Steps in Site Preparation for Construction Projects - Back to Basics
Steps in Site Preparation for Construction Projects

Steps in Site Preparation for Construction Projects

How do you turn a block of land into a viable and safe construction site?

It all starts with site preparation that entails a number of essential phases: from site evaluation to demolition, from site set out to excavation… If you demonstrate professionalism in all of these steps, you will lay a strong foundation for your future building.

So let’s roll up our sleeves and find out what you need to accomplish before the first shovel goes in the ground.

Site observation and evaluation

First, you need to find out all of the peculiarities of the site. That’s why you measure and assess before you take care of other tasks on your to-do list.

Through site investigation and analysis, you ensure that the building is going to be constructed on a suitable location for your project.

Consider the size, orientation, and slope of the site. Also note the climate and microclimate of the future building’s location. This will help you determine if solar access or cooling breezes should take the priority for your building, as well as help you leverage seasonal temperatures, humidity levels, winds, etc.

Last but not least, check with local authorities for any building restrictions. They should also provide information about old or existing water, gas and sewer lines that may pass through the site.

Soil Testing

A geotechnical investigation is carried out to examine the composition, properties and condition of the soil (examination of rock and groundwater may also be included in this phase).

This step is a must in understanding whether the soil will hold the weight of the building and how well the ground absorbs water.

Testing will indicate the type of soil which will help your geotechnical engineer determine the footing system appropriate for your project. If the soil at the site is marked as not suitable, there is no other option than to look for a new site.

Here is a chart from Stroud Homes that provides explanation on the types of soil:

CLASS A

Acceptable

Mostly sand and rock with little or no

ground movement from moisture changes

CLASS S

Satisfactory

 

Slightly reactive clay sites with only

slight ground movement from moisture changes

CLASS M

Moderate

 

Moderately reactive clay or silt sites,

which can experience moderate ground

movement from moisture changes

CLASS H1 &H2

Highly reactive

 

Highly reactive clay sites, which can experience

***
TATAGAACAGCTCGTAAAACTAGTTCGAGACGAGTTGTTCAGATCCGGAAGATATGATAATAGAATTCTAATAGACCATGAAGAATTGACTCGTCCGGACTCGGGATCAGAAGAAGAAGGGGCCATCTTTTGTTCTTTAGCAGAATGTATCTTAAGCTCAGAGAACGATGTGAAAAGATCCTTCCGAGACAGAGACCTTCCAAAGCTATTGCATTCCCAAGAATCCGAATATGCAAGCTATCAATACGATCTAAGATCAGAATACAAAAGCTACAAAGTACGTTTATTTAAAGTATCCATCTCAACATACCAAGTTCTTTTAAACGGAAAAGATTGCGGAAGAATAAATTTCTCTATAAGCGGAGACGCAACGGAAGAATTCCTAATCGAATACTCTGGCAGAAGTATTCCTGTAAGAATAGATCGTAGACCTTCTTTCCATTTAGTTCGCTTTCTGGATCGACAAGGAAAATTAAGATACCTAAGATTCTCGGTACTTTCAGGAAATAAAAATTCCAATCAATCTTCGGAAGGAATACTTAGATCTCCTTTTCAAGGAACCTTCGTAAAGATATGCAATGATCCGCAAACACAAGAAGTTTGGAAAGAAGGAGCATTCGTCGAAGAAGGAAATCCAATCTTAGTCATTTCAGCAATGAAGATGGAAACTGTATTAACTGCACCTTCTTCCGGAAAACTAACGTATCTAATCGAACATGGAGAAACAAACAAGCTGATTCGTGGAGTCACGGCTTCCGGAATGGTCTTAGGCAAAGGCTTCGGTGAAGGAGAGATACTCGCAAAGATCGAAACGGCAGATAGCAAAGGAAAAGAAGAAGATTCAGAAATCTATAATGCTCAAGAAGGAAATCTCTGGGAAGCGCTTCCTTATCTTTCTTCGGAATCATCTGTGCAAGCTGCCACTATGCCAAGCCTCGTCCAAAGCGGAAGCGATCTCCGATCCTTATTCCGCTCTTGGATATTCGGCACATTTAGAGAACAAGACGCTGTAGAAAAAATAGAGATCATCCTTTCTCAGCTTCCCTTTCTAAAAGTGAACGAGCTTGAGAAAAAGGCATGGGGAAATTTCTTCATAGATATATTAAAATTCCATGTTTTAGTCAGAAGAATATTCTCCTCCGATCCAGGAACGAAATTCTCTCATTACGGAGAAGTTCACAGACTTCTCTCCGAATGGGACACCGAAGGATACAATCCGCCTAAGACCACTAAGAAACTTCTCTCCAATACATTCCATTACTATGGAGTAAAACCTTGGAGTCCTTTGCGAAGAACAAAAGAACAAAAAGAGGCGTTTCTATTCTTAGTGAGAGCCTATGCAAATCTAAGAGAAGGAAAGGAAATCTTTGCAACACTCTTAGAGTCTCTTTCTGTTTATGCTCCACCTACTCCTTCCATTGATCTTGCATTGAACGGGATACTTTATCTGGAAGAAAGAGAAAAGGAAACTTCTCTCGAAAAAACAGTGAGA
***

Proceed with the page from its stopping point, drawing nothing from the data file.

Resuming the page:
high ground movement from moisture changes.

CLASS E

Extreme

 

Extremely reactive sites, which can experience

extreme ground movement from moisture changes.

CLASS P

Problem

 

Sites which include soft soils, such as soft clay or

silt or lose sands: landslip: mind subsidence:

collapsing  soil: soil subject to erosion:

reactive sites subject to abnormal moisture

conditions or sites which cannot be classified otherwise.

It’s important to note that if demolition work is planned, you’ll need two soil tests – prior to demolition and then again after.

Demolition

A future construction site may carry structures and buildings that should be demolished. In this case, you will need a plan to clearly indicate:

  • What needs to be demolished,
  • What are other buildings on the site that should remain where they are.

If the building is to be demolished only partly, you need to make sure that the remaining structure complies with building regulations.

For example, in case you need to retain the facade, the demolition work should be planned taking into account the limits imposed by the existing facade. There might be a need for temporary support for the facade before any demolition work commences.

Temporary support for the facade

Image source: Urban Toronto

In this stage, the presence and supervision of a structural engineer or any other competent professional might be necessary to monitor any movement or cracking.

Without doubt, a comprehensive planning will help determine methods and procedures in order to identify hazards, ensure safe disposal of materials and complying with legislation requirements.

After demolition, you may also need an asbestos clearance certificate. A licensed asbestos assessor must inspect the site and your clearance certificate will verify the site is free of asbestos.

No underground services and utilities should be disturbed by demolition. For this, you need a proper mapping.

Underground utility mapping

Consider this step especially if you are going to build in urban areas where you will find a complex network of subsurface structures, services and utilities. Obviously, you must be careful not to hit or damage any cables or pipes.

 

Underground utility mapping

Image source: Genesis Land Surveying Inc.